Stanford’s New B-School Campus Will Lead to More Exec Ed Courses
Stanford University Graduate School of Business Dean Garth Saloner said he expects the school to launch new programs for executives and managers as a result of the B-school’s new $345 million campus which had its official opening on Friday (April 29th).
In an interview with Poets&Quants, Saloner said the increased space now available to the B-school gives it much more room to increase its programming for executives and managers in Silicon Valley as well as graduate students in other Stanford University schools.
The new Knight Management Center, named after Nike founder and Stanford MBA alum Phil Knight, is a complex of eight new, separate buildings created around three quadrangles. Knight put up $105 million toward the cost of the new center. Together with a residential center, the B-school now has nine buildings versus four before. (See a slideshow of visual images of the new campus.)
The complex gives Stanford’s B-School some 360,000 square feet of space, roughly 30 percent more than it had in its previous location. There are now 13 tiered classrooms, up from 11, 20 flat-floored classrooms, up from eight, and 70 breakout and study rooms, a huge improvement from 28 previously. The larger number of breakout rooms, in particular, will help the school to more effectively deliver its new curriculum that emphasizes smaller greater collaboration and more seminar-style courses.
Despite the increased space, Saloner said there are no plans to increase the size of the school’s relatively small MBA program, which has an enrollment of just under 800 students—far below Harvard’s 1,840 or Wharton’s 1,687.
“We have room to grow,” says Saloner. “But we don’t have plans to grow the core MBA program at this time. It has nothing to do with space. It has to do with what we think is the special character of the program which relies on a degree of intimacy and personalization. And we just don’t want to mess with that basic formula.”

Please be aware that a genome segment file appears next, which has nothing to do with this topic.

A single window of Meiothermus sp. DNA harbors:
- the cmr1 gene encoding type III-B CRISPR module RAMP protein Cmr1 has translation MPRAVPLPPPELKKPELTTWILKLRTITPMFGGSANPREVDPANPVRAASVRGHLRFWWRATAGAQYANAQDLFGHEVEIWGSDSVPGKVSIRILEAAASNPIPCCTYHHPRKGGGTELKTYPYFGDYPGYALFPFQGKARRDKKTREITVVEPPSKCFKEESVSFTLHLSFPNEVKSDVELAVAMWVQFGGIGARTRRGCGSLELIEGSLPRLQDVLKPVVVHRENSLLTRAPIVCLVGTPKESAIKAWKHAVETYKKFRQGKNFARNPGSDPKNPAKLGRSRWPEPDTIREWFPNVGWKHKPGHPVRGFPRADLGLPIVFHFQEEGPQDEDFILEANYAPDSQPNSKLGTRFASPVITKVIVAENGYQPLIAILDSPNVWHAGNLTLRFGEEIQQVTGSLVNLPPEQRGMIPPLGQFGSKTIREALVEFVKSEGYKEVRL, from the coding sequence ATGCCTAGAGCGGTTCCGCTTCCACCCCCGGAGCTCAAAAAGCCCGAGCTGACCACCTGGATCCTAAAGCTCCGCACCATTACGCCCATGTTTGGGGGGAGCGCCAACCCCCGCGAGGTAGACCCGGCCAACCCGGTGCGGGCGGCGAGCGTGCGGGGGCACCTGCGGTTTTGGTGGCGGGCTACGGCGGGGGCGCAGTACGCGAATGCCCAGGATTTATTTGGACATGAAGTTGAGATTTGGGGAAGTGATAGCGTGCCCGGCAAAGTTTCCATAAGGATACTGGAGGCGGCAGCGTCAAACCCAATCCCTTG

Instead, Saloner said the new facilities will allow the school to offer more executive education programming. Unlike several other schools, most notably Harvard, Northwestern, and Wharton, Stanford has been highly selective in deciding what executive education programs to offer. The school currently has about 24 different programs on the Stanford campus, though six of them are new, including a “Design Thinking Boot Camp” and “The Indispensable CTO: Strategic Leadership of Technology and Innovation.”
As a potential model for future growth, Saloner points to a new part-time program launched in January on innovation and entrepreneurship for both Silicon Valley professionals and university graduate students. The 20-week evening program, at a cost of $10,000 for participants outside Stanford, meets two evenings a week and one Saturday a month. Roughly half of the participants in the inaugural sessions are graduate students from the university’s medical, law and other schools.
“We can do more things like that,” Saloner says. “That’s really building bridges to the rest of Stanford University. We have a lot more capacity to open our doors to the rest of the university. It’s something, which the president has been driving for a decade and I am a big fan of. We are blessed because all seven schools are within walking distance of each other and we have a set of deans who are very collaborative. If you fast-forward a decade, you’re going to find that the schools will be less self-sufficient than they have been in the past.”
Saloner says he would like the business school to be as open and embracing of the wider university as Stanford’s Law School. Law School Dean Larry Kramer who has dramatically expanded joint degree programs as part of a multidisciplinary approach to legal studies. “He has completely opened the doors of the law school to the university,” says Saloner. “His view is that in the first year you teach your students to think like a lawyer, and then for the next two years, the university is law school. So they have much more of a fluid exchange with the rest of the university. This does give us the facilities to do lots of other things.”